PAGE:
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The Spice is Right

by Caroline Robertson, Ayurvedic consultant Cert Ayur; ND; Dip Hom; DRM; Dip Bot. Med.

visit her website

Need to spice up your life? Bored with the same old tastes and aromas? Spices not only add a distinctive flavospices varietyr to food, they also have impressive health benefits. So instead of popping pills when you feel unwell first consider how you can use food as your medicine. If you’ve got the runs, try nutmeg. Nausea? Chew on ginger. Feeling bloated? Favor fennel tea. To savor the variety of medicinal spices available create your own kitchen pharmacy with the following essential spice elixirs.



Asafetida’s one of those rare foods that smell weird but taste
great. Sulfurous compounds in this resin give it a distinctive
garlicky aroma. Also known as hing, this yellow resin is most
commonly sold as a powder generally mixed with turmeric
and wheat. I think of it as the “great bloat banisher” due to its unprecedented power to absorb gas from the body, flush out fluid,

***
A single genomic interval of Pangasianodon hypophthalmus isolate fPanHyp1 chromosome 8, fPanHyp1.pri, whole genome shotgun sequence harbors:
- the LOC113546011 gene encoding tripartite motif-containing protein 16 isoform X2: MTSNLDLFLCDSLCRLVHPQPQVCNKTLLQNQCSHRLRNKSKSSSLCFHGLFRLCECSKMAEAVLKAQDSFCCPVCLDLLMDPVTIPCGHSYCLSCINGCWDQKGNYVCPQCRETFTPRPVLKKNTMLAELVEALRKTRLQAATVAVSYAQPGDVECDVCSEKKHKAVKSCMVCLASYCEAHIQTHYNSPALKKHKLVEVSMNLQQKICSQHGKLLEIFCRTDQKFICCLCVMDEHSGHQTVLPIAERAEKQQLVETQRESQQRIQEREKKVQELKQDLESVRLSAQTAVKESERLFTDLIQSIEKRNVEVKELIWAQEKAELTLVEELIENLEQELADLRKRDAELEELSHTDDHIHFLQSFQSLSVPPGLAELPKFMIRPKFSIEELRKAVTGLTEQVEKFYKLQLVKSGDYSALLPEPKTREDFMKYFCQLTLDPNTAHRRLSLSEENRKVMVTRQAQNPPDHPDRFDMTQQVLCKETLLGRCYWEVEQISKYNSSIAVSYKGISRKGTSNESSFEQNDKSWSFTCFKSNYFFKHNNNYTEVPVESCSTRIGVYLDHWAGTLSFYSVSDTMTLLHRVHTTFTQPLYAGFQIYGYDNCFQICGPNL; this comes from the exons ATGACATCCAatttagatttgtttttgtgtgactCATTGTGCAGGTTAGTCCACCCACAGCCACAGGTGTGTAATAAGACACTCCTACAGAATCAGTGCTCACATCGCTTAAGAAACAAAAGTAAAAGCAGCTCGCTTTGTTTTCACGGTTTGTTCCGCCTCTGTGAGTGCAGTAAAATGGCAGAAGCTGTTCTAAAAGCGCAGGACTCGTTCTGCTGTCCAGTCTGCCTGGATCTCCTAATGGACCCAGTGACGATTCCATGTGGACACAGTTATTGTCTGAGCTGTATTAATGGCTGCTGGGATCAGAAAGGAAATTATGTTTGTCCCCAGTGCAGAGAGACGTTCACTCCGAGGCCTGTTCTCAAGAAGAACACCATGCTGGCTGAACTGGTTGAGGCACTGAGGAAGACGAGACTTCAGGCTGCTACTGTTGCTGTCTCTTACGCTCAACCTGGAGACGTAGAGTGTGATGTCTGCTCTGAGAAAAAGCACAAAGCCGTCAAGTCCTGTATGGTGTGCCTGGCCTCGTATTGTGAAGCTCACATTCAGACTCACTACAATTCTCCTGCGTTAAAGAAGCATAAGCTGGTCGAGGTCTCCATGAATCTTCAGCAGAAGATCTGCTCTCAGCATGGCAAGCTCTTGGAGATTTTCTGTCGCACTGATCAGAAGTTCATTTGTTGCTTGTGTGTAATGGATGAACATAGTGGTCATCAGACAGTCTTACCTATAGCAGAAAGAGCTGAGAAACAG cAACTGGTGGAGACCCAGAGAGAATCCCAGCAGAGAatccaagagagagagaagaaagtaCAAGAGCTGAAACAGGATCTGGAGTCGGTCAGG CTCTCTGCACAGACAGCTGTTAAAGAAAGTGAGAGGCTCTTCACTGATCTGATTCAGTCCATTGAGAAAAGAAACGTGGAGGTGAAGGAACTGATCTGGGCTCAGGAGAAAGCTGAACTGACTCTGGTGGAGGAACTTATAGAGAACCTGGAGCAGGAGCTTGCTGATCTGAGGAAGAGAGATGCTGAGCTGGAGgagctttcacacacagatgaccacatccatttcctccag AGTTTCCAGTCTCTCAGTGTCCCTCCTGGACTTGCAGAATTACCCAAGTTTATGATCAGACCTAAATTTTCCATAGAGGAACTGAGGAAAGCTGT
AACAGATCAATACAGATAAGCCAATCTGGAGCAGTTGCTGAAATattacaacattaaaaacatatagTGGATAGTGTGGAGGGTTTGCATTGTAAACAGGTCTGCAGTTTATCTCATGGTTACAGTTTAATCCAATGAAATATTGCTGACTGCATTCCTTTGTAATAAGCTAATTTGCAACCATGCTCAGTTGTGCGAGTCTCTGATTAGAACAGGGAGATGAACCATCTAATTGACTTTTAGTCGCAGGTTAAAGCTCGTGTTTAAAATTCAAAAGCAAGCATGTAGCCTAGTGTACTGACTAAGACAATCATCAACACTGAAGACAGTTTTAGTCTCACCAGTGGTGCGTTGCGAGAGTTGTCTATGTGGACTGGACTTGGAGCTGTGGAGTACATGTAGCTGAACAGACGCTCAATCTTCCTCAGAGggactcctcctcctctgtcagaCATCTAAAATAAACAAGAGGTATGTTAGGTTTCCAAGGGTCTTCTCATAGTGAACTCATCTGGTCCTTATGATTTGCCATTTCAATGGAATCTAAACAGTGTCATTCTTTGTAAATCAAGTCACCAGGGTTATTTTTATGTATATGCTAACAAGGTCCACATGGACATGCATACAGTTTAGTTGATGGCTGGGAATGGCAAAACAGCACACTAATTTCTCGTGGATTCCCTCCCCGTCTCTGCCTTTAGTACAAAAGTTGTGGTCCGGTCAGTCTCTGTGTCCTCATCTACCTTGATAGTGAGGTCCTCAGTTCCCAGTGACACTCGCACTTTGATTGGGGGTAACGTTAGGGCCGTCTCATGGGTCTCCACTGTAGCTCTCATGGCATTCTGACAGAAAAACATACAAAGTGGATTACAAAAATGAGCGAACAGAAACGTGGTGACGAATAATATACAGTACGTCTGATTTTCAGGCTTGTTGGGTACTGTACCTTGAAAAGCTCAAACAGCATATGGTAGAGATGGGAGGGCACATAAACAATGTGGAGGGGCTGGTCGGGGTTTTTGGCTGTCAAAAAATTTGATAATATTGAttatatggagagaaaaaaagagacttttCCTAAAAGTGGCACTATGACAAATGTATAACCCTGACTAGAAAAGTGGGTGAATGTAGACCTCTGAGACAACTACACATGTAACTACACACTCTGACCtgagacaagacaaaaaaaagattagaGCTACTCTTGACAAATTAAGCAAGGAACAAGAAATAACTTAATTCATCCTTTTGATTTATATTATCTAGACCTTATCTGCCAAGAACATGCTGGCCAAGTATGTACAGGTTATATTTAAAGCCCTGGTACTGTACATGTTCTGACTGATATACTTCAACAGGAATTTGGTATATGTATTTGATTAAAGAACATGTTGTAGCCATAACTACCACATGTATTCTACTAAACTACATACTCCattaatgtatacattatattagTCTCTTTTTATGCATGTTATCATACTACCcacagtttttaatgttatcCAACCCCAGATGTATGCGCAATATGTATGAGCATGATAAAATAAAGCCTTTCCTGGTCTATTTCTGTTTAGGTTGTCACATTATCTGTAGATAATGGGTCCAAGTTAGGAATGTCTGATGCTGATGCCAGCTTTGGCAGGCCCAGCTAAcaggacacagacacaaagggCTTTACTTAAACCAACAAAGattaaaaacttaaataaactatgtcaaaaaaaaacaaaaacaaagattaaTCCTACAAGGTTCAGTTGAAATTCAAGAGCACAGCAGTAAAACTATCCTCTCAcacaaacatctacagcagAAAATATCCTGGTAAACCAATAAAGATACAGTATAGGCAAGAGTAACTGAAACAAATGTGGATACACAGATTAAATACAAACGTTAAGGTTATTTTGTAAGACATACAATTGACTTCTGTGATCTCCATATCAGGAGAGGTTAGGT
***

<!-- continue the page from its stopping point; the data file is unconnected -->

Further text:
and neutralize gaseous foods in cooking.

For millennia, Indian mothers have massaged their baby’s colicky tummies with 1/5tsp roasted asafetida and 2 tbs warm sesame oil, and were delighted when the pain and crying rapidly dissipated. Asafetida is also effective for painful periods, asthma, and arthritis. For this it is taken as a mixture of equal parts cumin seeds, ginger
powder, black cumin seeds, ajwain seeds, and rock salt. Try
1 tsp twice daily before meals with warm water or more frequently
with persistent pain.
The easiest way to cook with asafetida is to throw a pinch of
powder in with your beans, nuts, veggies, or grains. This will
not only add a rich oniony flavor but will quieten any uncomfortable
after-dinner rumblings.

A sweet seed often added to desserts, cardamom gives one
a sweet breath and voice. Called the grain of paradise, cardamom
was once one of the most valued exports of South India.
It is not only delicious but bears medicinal properties that
make it indispensable to any kitchen dispensary.
Added to sweet curries, desserts, dahls, and curries, it will help to clear the passageways of mucus and to reduce gassy indigestion.
Given with ginger, it is credited with stimulating the appetite
and reducing nausea. Recent research also indicates that it
may aid the body to detoxify from caffeine and codeine. Used in
cooking, you can bruise a green pod, fry it, and add to savories,
or for sweets add the powder, seeds, or raw crushed pods. To
help strengthen the respiratory system and eliminate coughs and
colds, try this...:

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